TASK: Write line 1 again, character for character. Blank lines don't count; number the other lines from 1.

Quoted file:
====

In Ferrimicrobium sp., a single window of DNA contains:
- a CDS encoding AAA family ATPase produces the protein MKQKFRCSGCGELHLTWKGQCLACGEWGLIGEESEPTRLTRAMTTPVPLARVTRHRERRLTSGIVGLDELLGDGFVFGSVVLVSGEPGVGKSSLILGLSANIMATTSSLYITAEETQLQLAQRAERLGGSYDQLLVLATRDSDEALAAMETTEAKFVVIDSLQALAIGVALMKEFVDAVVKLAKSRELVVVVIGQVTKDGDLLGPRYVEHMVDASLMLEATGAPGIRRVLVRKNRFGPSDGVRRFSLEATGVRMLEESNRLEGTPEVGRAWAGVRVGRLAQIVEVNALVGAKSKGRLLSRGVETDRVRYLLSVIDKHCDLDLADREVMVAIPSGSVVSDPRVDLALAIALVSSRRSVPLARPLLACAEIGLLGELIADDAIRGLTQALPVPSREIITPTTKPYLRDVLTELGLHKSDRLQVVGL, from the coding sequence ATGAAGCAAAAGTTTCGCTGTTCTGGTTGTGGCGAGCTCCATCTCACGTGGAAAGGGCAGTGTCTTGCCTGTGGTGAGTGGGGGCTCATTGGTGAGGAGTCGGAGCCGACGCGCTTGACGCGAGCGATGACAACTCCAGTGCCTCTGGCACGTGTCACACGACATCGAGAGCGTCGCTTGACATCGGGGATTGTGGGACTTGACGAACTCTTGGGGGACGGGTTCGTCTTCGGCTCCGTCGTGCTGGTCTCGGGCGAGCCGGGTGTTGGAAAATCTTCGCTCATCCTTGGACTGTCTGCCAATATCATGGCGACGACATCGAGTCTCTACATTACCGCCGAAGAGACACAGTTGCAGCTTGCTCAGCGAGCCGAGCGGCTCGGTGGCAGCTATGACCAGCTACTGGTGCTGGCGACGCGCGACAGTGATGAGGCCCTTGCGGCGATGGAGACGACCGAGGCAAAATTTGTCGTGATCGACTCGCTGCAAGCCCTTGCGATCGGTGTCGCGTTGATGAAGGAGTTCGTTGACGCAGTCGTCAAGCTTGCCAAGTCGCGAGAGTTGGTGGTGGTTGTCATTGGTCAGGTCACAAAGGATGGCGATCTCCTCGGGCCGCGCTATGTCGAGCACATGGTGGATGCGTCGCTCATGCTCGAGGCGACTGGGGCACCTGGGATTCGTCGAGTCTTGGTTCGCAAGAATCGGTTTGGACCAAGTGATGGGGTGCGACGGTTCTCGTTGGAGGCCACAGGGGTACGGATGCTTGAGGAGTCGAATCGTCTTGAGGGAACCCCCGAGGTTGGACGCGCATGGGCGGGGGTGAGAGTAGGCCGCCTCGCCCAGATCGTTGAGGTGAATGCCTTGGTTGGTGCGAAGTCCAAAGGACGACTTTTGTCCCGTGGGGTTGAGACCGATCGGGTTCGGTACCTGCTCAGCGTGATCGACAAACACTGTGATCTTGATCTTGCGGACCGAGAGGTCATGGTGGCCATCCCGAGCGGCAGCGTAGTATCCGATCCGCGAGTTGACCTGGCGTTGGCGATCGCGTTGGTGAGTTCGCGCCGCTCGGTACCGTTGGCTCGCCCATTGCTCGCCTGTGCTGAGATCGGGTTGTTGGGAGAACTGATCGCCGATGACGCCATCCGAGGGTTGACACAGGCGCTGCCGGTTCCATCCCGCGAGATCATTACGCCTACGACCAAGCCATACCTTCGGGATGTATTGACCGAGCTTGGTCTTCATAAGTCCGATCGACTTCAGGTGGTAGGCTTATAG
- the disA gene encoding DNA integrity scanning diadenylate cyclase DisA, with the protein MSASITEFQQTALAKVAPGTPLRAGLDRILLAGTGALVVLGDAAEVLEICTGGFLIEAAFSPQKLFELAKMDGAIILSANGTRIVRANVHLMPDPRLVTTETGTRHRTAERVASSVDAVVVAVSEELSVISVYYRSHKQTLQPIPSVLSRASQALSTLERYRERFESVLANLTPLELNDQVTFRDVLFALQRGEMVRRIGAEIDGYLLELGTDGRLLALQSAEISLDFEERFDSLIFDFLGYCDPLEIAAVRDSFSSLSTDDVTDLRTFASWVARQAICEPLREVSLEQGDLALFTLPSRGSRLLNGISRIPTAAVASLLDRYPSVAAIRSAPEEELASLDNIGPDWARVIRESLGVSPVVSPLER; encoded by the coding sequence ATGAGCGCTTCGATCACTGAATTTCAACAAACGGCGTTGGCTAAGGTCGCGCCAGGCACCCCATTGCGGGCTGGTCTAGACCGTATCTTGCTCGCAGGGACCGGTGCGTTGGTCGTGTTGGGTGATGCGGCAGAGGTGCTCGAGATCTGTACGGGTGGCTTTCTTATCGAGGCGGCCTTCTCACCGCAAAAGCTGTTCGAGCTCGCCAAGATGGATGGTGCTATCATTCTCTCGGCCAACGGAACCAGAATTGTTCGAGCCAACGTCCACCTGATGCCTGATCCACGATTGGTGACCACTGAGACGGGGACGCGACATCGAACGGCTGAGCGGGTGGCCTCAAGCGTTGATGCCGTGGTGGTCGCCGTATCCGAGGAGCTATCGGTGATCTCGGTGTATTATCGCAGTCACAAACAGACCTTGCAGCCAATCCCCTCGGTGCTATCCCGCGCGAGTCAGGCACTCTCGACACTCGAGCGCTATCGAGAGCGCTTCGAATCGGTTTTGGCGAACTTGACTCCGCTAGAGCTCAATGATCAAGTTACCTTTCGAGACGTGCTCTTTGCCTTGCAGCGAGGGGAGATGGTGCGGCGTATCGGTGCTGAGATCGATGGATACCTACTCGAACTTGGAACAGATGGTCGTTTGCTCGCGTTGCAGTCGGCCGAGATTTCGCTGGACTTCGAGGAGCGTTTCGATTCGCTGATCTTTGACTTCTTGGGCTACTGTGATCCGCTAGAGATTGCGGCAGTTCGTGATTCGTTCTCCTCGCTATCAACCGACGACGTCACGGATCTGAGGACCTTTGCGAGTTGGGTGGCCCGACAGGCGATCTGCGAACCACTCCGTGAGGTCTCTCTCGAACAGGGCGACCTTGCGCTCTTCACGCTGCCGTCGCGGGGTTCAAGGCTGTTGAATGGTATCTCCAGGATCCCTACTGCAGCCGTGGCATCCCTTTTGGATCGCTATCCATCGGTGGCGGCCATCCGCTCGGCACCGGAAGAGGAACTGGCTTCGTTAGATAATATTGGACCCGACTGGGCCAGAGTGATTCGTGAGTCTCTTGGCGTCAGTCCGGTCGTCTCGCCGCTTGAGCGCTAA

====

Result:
In Ferrimicrobium sp., a single window of DNA contains: